Arthur (voiced by James McAvoy) in ARTHUR CHRISTMAS, an animated film produced by Aardman Animations for Sony Pictures Animation.
Here is a little girl posting a wish list to Santa. Her letter asks St. Nick that age-old question: How can the sleigh go around the world fast enough for Santa to deliver to each and every child on Christmas Eve?
You'll find the answer in Arthur Christmas, the 3D story of Santa's younger, less sophisticated son. Arthur Christmas opens with a lengthy scene involving a traditional Santa, but with thousands of elves and a spaceship-like sleigh delivering gifts at lightning speed. It's all very Mission Impossible (and clever) and it's all organized out of North Pole Mission Control, where Steve Christmas (voiced by Hugh Laurie), older brother and heir apparent to Santa, runs the show.
His younger brother Arthur (James McAvoy) is sweet and clumsy and his job is reading and responding to children's letters to Santa. More than anyone else at the North Pole, Arthur has the Christmas spirit. He's just not very business oriented, that's all.
Santa (Jim Broadbent) finally finishes his Christmas deliveries and comes home, exhausted. Then something dreadful happens. A child's toy has not been delivered. A little girl in England will wake up to an empty stocking. But it's only a few hours until the sun rises on Christmas Day, and Santa and all his experts say that the gift simply cannot be delivered in time.
Arthur is shocked. He is determined that this child get her gift. Luckily, Arthur's grandfather (Bill Nighy) -- who was once Santa himself until retirement -- has an unexpected solution. The old magic sleigh and the reindeer are still at the North Pole, and Grandsanta can't wait to go off on an adventure. He and Arthur take Christmas into their own hands, a fantastic voyage that takes them to England via Africa, Mexico and Canada. (Toronto, all snowy and CN Tower-ish, is a big part of their excellent adventure). Along for the trip is a manic gift-wrap elf called Bryony (Ashley Jensen), whose no-nonsense approach to paper and ribbon adds a lot to the comedy.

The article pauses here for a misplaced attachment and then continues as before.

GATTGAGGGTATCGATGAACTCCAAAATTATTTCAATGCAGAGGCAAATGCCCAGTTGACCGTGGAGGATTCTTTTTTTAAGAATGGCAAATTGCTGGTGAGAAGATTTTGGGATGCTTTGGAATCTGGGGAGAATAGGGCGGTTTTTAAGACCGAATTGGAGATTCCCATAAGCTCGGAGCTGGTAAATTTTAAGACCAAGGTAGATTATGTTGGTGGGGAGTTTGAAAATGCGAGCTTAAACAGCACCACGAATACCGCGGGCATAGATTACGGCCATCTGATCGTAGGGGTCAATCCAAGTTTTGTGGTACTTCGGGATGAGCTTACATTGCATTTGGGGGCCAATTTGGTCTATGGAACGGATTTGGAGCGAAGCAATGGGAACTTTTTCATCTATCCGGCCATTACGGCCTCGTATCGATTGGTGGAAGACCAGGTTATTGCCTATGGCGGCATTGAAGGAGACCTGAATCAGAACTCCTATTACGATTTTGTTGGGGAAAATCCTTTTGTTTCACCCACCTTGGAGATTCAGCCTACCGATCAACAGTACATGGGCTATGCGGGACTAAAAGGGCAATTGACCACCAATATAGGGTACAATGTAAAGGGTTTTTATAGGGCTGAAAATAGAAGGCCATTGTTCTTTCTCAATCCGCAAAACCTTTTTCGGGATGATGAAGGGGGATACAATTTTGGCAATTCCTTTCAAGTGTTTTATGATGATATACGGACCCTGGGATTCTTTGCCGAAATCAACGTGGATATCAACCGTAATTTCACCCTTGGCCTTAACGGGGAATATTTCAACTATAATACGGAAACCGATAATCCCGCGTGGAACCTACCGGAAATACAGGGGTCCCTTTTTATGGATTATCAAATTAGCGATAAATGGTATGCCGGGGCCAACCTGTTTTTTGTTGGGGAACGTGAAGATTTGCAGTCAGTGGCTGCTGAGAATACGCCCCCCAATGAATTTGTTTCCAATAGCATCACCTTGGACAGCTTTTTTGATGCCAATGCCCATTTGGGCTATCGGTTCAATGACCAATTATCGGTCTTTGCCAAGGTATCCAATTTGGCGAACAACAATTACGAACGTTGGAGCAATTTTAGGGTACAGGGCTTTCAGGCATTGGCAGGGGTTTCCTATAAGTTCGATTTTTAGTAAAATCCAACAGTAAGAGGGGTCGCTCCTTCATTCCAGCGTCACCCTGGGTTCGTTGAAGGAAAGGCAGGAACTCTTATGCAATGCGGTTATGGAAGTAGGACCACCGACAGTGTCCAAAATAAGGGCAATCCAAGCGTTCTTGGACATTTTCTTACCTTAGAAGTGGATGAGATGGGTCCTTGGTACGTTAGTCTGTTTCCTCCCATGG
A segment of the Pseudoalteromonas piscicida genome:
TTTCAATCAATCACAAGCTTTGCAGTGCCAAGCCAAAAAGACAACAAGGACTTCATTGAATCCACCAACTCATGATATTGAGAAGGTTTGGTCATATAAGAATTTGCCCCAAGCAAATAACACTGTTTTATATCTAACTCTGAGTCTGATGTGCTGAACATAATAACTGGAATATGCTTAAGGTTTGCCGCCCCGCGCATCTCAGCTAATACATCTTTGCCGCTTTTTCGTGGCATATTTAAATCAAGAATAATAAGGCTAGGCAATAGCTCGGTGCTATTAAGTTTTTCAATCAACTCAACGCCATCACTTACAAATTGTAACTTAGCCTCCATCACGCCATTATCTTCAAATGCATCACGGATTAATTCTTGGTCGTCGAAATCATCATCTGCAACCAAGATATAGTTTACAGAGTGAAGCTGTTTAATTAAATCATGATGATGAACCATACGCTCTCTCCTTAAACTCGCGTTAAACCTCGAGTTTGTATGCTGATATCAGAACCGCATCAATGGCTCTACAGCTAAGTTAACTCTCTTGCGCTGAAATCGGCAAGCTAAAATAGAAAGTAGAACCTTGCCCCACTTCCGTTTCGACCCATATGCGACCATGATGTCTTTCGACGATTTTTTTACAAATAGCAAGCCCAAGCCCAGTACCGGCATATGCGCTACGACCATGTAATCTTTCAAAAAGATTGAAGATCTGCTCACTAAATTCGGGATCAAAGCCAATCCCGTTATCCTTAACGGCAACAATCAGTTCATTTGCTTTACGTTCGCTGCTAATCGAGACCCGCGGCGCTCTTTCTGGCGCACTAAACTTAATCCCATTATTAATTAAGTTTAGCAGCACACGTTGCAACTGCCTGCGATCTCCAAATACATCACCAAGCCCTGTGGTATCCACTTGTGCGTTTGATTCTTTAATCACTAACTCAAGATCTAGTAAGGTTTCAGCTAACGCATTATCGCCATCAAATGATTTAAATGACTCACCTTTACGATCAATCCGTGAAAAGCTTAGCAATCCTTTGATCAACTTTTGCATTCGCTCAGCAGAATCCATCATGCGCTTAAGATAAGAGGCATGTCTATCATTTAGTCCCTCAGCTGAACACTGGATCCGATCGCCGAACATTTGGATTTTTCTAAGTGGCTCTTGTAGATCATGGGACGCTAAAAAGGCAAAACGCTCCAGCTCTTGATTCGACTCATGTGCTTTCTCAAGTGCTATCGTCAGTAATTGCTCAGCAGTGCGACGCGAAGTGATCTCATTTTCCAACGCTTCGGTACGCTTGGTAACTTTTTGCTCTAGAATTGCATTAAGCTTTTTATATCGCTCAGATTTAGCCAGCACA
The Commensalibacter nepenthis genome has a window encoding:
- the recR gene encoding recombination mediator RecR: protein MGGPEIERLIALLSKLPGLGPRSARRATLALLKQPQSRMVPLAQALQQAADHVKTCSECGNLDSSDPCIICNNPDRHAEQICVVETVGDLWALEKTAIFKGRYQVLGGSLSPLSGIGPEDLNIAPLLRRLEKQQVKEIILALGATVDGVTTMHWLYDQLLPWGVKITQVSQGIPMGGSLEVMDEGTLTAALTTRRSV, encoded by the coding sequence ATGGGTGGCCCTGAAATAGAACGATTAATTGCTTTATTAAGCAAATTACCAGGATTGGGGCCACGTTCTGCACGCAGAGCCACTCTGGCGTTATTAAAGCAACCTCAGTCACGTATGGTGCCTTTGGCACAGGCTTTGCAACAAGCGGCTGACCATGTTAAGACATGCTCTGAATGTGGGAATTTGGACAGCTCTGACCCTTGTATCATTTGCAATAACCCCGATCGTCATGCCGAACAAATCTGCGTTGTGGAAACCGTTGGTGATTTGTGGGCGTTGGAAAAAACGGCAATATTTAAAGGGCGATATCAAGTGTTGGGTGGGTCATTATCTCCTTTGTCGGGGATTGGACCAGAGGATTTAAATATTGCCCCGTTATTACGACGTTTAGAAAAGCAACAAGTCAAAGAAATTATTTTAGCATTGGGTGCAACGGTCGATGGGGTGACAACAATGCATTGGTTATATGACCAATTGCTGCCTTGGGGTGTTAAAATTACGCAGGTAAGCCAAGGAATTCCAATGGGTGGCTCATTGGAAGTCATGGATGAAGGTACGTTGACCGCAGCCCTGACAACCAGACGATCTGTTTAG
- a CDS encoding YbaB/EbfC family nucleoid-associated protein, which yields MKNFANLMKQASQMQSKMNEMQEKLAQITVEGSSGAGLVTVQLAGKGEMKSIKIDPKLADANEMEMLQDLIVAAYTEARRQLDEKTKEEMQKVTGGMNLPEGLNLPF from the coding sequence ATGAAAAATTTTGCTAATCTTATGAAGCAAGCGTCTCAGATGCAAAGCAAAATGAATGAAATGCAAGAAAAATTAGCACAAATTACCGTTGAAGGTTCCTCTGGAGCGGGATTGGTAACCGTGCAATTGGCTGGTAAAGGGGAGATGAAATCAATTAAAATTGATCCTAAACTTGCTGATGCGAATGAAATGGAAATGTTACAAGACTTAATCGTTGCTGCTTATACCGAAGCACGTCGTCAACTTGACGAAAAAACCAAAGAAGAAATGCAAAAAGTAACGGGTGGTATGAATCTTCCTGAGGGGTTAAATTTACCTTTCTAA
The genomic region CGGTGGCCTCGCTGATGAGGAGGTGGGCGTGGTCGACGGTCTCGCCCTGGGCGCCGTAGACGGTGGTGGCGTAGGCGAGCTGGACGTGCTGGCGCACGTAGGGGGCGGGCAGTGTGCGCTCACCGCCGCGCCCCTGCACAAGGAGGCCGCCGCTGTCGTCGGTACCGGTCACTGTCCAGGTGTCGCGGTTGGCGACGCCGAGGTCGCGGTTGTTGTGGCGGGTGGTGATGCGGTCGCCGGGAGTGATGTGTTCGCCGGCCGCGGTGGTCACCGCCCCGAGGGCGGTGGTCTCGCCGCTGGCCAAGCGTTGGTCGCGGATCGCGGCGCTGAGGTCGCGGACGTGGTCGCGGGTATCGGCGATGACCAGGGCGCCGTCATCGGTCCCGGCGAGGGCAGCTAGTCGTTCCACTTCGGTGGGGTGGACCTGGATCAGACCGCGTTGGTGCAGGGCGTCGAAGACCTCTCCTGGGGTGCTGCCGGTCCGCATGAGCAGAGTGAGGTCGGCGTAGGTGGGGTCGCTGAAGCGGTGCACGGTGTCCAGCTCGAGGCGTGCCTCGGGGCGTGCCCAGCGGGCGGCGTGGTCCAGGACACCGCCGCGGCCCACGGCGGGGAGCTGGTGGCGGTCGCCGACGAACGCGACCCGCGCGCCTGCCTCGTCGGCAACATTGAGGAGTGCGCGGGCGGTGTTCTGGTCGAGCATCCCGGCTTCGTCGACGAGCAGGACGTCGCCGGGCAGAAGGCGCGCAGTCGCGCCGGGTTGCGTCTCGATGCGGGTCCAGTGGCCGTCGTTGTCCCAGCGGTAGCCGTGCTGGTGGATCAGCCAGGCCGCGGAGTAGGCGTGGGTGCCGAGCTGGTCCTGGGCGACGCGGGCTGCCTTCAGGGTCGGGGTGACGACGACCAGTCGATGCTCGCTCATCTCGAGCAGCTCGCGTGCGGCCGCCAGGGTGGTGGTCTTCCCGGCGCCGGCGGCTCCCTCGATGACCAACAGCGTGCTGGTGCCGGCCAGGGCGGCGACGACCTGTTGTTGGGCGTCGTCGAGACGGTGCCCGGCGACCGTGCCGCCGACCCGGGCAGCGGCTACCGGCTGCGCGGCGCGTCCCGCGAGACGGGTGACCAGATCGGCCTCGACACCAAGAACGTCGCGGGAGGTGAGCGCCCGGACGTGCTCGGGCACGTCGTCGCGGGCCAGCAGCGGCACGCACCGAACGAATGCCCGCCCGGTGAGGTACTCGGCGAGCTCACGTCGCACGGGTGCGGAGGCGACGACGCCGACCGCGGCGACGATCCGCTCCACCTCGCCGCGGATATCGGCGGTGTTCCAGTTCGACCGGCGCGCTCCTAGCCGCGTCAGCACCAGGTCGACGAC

Arthur Christmas is quick and funny, and only in the last act does it begin to spin out of control -- a regular problem with kids' movies. There's just a bit too much hysteria and running around with three different Santas, a UFO fear that puts fighter jets on Arthur's tail and repeated navigational errors that start getting a bit tedious. The movie is also too long. Never mind. Your job is probably to accompany children to this film and they, the target audience, will probably like it very much.
As for that target audience, be advised that a music video of Justin Bieber singing Santa Claus is Coming to Town is shown before screenings of Arthur Christmas.